Rafale Jet Deal Expands India’s Nuclear Strike Capabilities

Wednesday an Indian cabinet committee approved an agreement to purchase 36 Rafale fighter jets from France’s Dassault Aviation, according to reports from The Nation and Defense News. France and India have been working on the deal since 2012, but it has faced repeated delays.

India’s air force has fallen behind regional military powers like China and Pakistan in recent years, at a time when China is increasingly flexing its growing military muscle in the area. China and Pakistan, an old and sometimes bitter rival of India, have also been forming new military ties. The two nations conducted joint border patrols along the disputed Kashmir region in recent weeks, something that had not occurred before, the Times of India reported.

India hopes the Rafale jets, considered by some to be among the best fighters in the world, will help them improve their Air Force’s standing in the region. The jets are extremely expensive, though, with the total price for the deal including armaments, training, extra parts, and modifications, expected to total approximately $8.8 billion, according to Defense News. Despite the hefty price tag, the Rafale deal still falls well short of satisfying all the needs of the Indian Air Force.

“The purchase comes as the Indian Air Force fleet, comprised mostly of Russian MiGs, is reaching the end of their service and with the military only fulfilling 32 fighter jet squadrons despite defense planning calling for the existence of 42 squadrons,” a recent report from Sputnik notes. “The 36 Rafale fighter jets, however, do very little to fill the capability gap that [India] is expected to face in the coming years with the jets only filling two squadrons collectively.”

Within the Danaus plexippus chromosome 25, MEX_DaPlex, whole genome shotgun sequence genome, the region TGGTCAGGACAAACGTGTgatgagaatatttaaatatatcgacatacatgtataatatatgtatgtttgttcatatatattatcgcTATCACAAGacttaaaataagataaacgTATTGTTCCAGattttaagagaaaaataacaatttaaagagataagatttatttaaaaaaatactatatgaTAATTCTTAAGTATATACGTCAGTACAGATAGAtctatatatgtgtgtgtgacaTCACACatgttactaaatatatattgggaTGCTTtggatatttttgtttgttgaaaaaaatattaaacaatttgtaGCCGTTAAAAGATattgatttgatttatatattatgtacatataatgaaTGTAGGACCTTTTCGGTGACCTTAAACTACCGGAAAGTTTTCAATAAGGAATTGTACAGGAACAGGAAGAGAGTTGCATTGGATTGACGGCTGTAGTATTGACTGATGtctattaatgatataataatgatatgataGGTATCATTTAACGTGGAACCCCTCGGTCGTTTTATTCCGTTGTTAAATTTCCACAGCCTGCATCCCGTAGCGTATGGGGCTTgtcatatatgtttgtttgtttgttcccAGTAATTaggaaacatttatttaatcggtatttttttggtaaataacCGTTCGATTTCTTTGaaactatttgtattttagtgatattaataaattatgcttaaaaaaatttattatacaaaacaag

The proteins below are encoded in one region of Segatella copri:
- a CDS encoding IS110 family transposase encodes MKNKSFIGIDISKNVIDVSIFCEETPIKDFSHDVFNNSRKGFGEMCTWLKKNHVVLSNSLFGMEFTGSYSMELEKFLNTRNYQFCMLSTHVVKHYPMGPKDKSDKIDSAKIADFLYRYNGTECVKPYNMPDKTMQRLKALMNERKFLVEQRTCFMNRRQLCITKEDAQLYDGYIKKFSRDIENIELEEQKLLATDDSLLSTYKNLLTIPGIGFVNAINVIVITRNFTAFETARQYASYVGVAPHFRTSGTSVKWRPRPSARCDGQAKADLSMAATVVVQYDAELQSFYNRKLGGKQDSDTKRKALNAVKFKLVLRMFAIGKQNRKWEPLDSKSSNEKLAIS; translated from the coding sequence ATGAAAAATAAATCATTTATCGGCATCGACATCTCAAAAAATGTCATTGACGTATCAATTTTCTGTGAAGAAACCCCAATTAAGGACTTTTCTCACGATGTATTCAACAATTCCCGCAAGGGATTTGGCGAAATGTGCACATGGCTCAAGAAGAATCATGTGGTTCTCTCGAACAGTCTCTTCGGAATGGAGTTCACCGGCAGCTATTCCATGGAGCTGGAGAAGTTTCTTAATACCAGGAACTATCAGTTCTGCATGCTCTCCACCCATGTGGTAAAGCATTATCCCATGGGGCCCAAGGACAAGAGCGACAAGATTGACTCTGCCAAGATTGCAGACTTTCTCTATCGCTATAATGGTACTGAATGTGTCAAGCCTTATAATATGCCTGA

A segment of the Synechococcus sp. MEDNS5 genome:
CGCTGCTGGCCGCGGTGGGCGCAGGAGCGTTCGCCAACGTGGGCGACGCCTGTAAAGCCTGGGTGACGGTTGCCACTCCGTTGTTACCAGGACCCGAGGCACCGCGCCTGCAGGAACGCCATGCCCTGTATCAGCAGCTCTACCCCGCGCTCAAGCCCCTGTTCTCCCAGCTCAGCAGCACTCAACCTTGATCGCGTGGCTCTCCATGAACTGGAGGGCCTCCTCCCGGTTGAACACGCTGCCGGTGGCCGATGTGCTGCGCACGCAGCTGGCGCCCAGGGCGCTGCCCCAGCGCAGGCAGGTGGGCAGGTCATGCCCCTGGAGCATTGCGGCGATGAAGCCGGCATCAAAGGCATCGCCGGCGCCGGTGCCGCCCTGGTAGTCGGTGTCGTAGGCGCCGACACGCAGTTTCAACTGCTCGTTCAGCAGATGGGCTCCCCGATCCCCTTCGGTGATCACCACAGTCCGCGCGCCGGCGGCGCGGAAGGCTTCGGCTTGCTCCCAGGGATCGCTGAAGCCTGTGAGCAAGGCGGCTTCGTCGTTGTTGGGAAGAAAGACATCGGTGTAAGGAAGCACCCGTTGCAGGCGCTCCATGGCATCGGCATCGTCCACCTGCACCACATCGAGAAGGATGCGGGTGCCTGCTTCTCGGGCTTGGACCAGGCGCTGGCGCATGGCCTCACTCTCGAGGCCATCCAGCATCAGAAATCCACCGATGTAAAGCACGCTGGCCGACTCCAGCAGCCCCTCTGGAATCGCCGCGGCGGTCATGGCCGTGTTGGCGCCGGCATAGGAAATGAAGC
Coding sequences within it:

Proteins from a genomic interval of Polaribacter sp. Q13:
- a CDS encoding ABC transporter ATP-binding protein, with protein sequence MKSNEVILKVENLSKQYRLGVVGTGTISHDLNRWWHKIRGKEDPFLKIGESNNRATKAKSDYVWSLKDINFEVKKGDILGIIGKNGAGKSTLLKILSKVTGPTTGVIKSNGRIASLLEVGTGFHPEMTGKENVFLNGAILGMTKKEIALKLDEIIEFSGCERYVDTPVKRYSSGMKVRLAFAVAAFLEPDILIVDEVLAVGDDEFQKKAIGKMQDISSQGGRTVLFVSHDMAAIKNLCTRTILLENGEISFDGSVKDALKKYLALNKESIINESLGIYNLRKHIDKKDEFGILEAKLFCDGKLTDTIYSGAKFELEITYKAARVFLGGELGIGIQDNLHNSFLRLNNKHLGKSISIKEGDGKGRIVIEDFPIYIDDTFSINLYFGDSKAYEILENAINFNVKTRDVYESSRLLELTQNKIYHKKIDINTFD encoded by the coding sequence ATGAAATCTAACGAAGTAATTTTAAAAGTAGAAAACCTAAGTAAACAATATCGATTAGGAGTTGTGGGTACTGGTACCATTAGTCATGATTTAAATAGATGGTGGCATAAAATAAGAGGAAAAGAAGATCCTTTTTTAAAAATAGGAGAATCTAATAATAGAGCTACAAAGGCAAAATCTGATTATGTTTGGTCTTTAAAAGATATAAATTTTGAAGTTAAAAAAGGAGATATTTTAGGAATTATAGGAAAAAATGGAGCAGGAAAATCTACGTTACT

India plans to create the remaining squadrons it will still need from Tejas light fighter jets, manufactured by India’s Hindustan Aeronautics Limited, as well as American F-16s, according to Sputnik.

There is perhaps one major factor that swayed the Indian government in the direction of purchasing the Rafale fighters. They’re capable of delivering nuclear payloads.

“The French Air Force, Armee de l’ Air, is shifting from Mirages to Rafales for its nuclear strike role this year,” defense officials told the Sunday Express on the condition of anonymity. “They have already started the process, and although our nuclear delivery systems are different from theirs, it does tell us that Rafale is suited for that task.”

A second official also said the Rafale fighter jets would likely assume the role of delivering nuclear bombs.

“The French Mirage-2000s have been modified for the delivery of our strategic arsenal. France has continued to provide maintenance, spares and technical support for these Mirages, which may not have been the case with some other foreign countries. We expect the same degree of cooperation from France when we modify and use the Rafales for that role.”

War is Boring’s Robert Beckhusen notes that the Rafale jet fighters alone won’t be enough to “give India an advantage over its nuclear-armed neighbors.” However, India is also developing a new ballistic missiles pack with “significantly greater range” and which would be “far more difficult to stop.”

French Defence Minister Jean-Yves Le Drian and Indian Defence Minister Manohar Parrikar are scheduled to meet on Friday to finalize the Rafale jet deal, according to Defense News.

“A sale to India would be the third export deal for the Rafale and the largest since France sold 24 of the twin-engined fighter to both Egypt and Qatar, said Etienne Daum, a consultant at the think tank Compagnie Européenne d’Intelligence Stratégique,” Defense News reports.

There’s no word on when modifications to the Rafale fighter jets to make them nuclear-capable will be complete. The government of India is sure to expedite the process in order to keep up with neighboring militaries.

[Featured Image by Pascal Le Segretain/Getty Images]